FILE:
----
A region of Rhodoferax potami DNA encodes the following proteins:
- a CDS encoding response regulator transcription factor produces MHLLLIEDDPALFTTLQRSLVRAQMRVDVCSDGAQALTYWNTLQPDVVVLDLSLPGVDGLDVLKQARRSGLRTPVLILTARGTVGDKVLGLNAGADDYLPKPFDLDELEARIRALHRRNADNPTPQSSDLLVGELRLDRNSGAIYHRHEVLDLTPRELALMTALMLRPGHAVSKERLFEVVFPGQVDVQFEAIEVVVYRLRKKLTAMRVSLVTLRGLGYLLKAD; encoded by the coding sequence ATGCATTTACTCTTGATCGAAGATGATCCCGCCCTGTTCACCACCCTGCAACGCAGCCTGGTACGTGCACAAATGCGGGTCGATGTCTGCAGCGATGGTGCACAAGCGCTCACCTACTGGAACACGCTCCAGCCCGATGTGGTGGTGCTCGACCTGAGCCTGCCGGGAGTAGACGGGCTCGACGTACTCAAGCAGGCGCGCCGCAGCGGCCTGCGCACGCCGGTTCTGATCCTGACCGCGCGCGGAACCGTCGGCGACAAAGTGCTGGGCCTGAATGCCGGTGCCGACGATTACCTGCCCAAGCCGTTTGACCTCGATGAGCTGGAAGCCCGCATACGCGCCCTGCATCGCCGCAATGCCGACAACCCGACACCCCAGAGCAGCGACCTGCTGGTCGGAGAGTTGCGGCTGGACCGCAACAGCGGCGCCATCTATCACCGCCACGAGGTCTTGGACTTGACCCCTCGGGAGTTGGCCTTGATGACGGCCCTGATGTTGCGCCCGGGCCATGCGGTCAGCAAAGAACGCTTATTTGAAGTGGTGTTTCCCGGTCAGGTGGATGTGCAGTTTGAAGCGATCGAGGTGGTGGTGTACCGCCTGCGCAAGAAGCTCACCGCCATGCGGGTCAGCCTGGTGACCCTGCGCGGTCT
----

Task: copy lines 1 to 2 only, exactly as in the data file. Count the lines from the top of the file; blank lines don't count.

A region of Rhodoferax potami DNA encodes the following proteins:
- a CDS encoding response regulator transcription factor produces MHLLLIEDDPALFTTLQRSLVRAQMRVDVCSDGAQALTYWNTLQPDVVVLDLSLPGVDGLDVLKQARRSGLRTPVLILTARGTVGDKVLGLNAGADDYLPKPFDLDELEARIRALHRRNADNPTPQSSDLLVGELRLDRNSGAIYHRHEVLDLTPRELALMTALMLRPGHAVSKERLFEVVFPGQVDVQFEAIEVVVYRLRKKLTAMRVSLVTLRGLGYLLKAD; encoded by the coding sequence ATGCATTTACTCTTGATCGAAGATGATCCCGCCCTGTTCACCACCCTGCAACGCAGCCTGGTACGTGCACAAATGCGGGTCGATGTCTGCAGCGATGGTGCACAAGCGCTCACCTACTGGAACACGCTCCAGCCCGATGTGGTGGTGCTCGACCTGAGCCTGCCGGGAGTAGACGGGCTCGACGTACTCAAGCAGGCGCGCCGCAGCGGCCTGCGCACGCCGGTTCTGATCCTGACCGCGCGCGGAACCGTCGGCGACAAAGTGCTGGGCCTGAATGCCGGTGCCGACGATTACCTGCCCAAGCCGTTTGACCTCGATGAGCTGGAAGCCCGCATACGCGCCCTGCATCGCCGCAATGCCGACAACCCGACACCCCAGAGCAGCGACCTGCTGGTCGGAGAGTTGCGGCTGGACCGCAACAGCGGCGCCATCTATCACCGCCACGAGGTCTTGGACTTGACCCCTCGGGAGTTGGCCTTGATGACGGCCCTGATGTTGCGCCCGGGCCATGCGGTCAGCAAAGAACGCTTATTTGAAGTGGTGTTTCCCGGTCAGGTGGATGTGCAGTTTGAAGCGATCGAGGTGGTGGTGTACCGCCTGCGCAAGAAGCTCACCGCCATGCGGGTCAGCCTGGTGACCCTGCGCGGTCT